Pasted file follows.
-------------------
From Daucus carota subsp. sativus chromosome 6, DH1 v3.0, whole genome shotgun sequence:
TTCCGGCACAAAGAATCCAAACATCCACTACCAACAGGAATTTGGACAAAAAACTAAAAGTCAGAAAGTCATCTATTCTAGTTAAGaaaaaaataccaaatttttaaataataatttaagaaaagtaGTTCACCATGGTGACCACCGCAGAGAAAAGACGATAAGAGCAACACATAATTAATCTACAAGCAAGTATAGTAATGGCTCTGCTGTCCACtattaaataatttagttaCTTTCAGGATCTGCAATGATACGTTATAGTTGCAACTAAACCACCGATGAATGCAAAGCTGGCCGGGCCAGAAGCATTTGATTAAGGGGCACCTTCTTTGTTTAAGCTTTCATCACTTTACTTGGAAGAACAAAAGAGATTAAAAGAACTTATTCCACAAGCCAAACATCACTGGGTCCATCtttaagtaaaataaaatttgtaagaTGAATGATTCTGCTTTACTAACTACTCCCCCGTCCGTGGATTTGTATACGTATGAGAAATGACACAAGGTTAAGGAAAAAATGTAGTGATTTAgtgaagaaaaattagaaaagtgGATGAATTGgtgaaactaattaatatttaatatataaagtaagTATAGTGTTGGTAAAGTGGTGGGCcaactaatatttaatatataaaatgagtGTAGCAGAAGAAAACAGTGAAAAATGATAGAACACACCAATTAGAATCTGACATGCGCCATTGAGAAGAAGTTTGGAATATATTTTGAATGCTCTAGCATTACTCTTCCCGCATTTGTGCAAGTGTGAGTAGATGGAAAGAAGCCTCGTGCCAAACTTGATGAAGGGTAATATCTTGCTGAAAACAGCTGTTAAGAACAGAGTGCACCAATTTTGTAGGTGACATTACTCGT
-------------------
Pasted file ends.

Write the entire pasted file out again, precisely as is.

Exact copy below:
From Daucus carota subsp. sativus chromosome 6, DH1 v3.0, whole genome shotgun sequence:
TTCCGGCACAAAGAATCCAAACATCCACTACCAACAGGAATTTGGACAAAAAACTAAAAGTCAGAAAGTCATCTATTCTAGTTAAGaaaaaaataccaaatttttaaataataatttaagaaaagtaGTTCACCATGGTGACCACCGCAGAGAAAAGACGATAAGAGCAACACATAATTAATCTACAAGCAAGTATAGTAATGGCTCTGCTGTCCACtattaaataatttagttaCTTTCAGGATCTGCAATGATACGTTATAGTTGCAACTAAACCACCGATGAATGCAAAGCTGGCCGGGCCAGAAGCATTTGATTAAGGGGCACCTTCTTTGTTTAAGCTTTCATCACTTTACTTGGAAGAACAAAAGAGATTAAAAGAACTTATTCCACAAGCCAAACATCACTGGGTCCATCtttaagtaaaataaaatttgtaagaTGAATGATTCTGCTTTACTAACTACTCCCCCGTCCGTGGATTTGTATACGTATGAGAAATGACACAAGGTTAAGGAAAAAATGTAGTGATTTAgtgaagaaaaattagaaaagtgGATGAATTGgtgaaactaattaatatttaatatataaagtaagTATAGTGTTGGTAAAGTGGTGGGCcaactaatatttaatatataaaatgagtGTAGCAGAAGAAAACAGTGAAAAATGATAGAACACACCAATTAGAATCTGACATGCGCCATTGAGAAGAAGTTTGGAATATATTTTGAATGCTCTAGCATTACTCTTCCCGCATTTGTGCAAGTGTGAGTAGATGGAAAGAAGCCTCGTGCCAAACTTGATGAAGGGTAATATCTTGCTGAAAACAGCTGTTAAGAACAGAGTGCACCAATTTTGTAGGTGACATTACTCGT